Insider or outsider: the ransomware conundrum

Security operations teams in large organisations around the world are struggling to defend their networks against ransomware, either from targeted human-operated attacks or highly automated opportunistic campaigns. Such threats will specifically target particular companies by spear-phishing key people or actively scanning their networks for vulnerabilities. Others adopt a spray-and-pray approach, such as sending malicious resumes to human resources teams or mass scanning the whole internet when new vulnerabilities are disclosed and actionable.

The global ransomware supply chain is becoming increasingly advanced and optimised for attackers. In some cases, different people will conduct the phishing attacks or exploit vulnerabilities to gain access, selling it to cybercriminals and fraudsters who wish to ransom businesses or steal their data. Once adversaries are inside a network, they escalate privileges and move to their target just like an insider threat. They use the same tools and commands as a disenfranchised system administrator might to encrypt the entire company network or exfil data.

The only difference is, at early stages, they’re not yet authenticated and they don’t have legitimate credentials. Therefore, attackers immediately seek to escalate privileges and move laterally to things that matter. In ransomware attacks, they race to an administrative level of credentialing which allows them to very quickly broadcast malicious software to lock up key portions or even all a corporate network. Understanding how privilege escalation and lateral movement works is crucial because such techniques allow ransomware groups to get administrative rights and behavioural analysis solutions can’t detect many of the key approaches.

“The goal of an external attacker is to become authenticated traffic on a network. Once they do that, it’s very difficult to differentiate them from legitimate authenticated traffic,” says Jason Crabtree, co-founder and chief executive of technology company QOMPLX.

The goal of an external attacker is to become authenticated traffic on a network

“Authentication is fundamental to understanding who is doing what on a network, and whether or not actions and activities are being taken by the appropriate people. But simple perimeter hygiene and edge-hardening activities will not prevent ransomware attacks. Though important, multi-factor authentication is also insufficient on its own because of the plentiful ways of bypassing it, especially within enterprises that have directory services and single sign-on enabled, which is practically all of them.”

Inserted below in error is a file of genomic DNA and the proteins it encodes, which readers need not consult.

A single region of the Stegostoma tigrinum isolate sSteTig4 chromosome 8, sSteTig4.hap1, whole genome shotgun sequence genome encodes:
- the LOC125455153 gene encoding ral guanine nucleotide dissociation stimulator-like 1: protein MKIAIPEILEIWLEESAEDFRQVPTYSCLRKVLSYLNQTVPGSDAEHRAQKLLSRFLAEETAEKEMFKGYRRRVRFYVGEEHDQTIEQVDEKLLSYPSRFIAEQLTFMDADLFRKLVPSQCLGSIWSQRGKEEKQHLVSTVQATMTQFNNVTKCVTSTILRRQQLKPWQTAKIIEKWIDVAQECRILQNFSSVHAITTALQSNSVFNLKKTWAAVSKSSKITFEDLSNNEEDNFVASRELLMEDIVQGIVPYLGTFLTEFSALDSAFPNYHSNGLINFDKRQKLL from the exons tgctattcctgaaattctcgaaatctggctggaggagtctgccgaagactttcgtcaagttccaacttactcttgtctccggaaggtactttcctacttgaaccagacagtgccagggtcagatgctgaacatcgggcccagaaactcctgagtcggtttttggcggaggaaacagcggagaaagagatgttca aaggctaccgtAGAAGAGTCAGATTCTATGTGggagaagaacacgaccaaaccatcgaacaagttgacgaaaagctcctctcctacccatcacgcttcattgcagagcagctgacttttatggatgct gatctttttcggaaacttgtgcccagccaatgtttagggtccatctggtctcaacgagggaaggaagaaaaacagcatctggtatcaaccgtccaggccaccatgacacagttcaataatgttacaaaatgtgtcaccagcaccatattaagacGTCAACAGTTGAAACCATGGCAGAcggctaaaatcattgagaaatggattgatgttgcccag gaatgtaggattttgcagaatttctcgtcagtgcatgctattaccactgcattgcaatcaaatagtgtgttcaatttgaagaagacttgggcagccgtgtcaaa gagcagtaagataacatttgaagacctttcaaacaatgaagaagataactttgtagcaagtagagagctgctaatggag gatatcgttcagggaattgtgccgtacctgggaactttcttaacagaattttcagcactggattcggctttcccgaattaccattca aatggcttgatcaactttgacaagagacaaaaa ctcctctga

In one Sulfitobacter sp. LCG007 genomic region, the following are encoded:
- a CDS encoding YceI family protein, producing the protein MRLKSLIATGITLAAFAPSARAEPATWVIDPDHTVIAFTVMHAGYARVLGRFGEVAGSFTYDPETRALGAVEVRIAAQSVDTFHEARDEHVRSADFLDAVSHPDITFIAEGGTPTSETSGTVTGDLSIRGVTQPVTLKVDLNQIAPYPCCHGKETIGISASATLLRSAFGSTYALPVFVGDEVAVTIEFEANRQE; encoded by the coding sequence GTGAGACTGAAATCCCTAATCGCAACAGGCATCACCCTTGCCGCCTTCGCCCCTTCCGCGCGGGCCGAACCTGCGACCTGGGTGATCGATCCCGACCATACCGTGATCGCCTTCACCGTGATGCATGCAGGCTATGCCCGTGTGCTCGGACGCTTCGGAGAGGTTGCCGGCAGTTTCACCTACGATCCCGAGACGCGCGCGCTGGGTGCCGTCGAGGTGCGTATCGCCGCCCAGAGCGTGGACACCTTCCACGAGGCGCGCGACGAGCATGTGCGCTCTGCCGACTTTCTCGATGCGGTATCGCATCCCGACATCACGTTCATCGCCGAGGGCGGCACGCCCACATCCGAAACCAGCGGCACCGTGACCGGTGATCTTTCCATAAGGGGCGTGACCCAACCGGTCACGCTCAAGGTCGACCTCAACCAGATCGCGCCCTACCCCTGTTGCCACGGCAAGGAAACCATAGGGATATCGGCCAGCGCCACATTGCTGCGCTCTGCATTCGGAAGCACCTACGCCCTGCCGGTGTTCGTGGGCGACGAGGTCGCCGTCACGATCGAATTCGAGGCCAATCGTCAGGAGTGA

QOMPLX looks at all of the details that are associated with who did what to whom in the network, recording and validating every single log-on or authentication event. “We do that with a finer grain comb than any other provider,” says Crabtree, “We don’t just have the metadata, but we also analyse and validate things like the Kerberos protocol with stateful streaming analytics.” QOMPLX statistics

The company then combines all of that data from active directory and authentication with other data feeds from existing security appliances to allow organisations to contextualise the information and achieve a greater understanding of the malicious activity in their IT. Due to the growing frequency and severity of ransomware attacks, QOMPLX has also built an elite special situations advisory services group for helping large organisations respond to ransomware threats, while simultaneously aiding in containment, eradication, restoration and sustainable uplift of security programmes.

“QOMPLX’s special situations advisory group is really focused on helping companies get well and stay well, as opposed to incident response or simply getting an audit, assessment or pen test,” says Crabtree. “Those do not get to the core issues with sustainable programmes and practices supported by very advanced technology that provides deep amounts of visibility and a single source of truth.

“That truth has to be continually updated and remain ground truth, rather than outdated risk registers, which are often very optimistic views of the health and state of a network or security programme. Organisations can then look at contextual challenges to re-authenticate, including with active measures triggered by our platform, like biometric multi-factor re-authentication requests, but doing that before the basics is foolish because it’s easily bypassed if the fundamentals aren’t right.”

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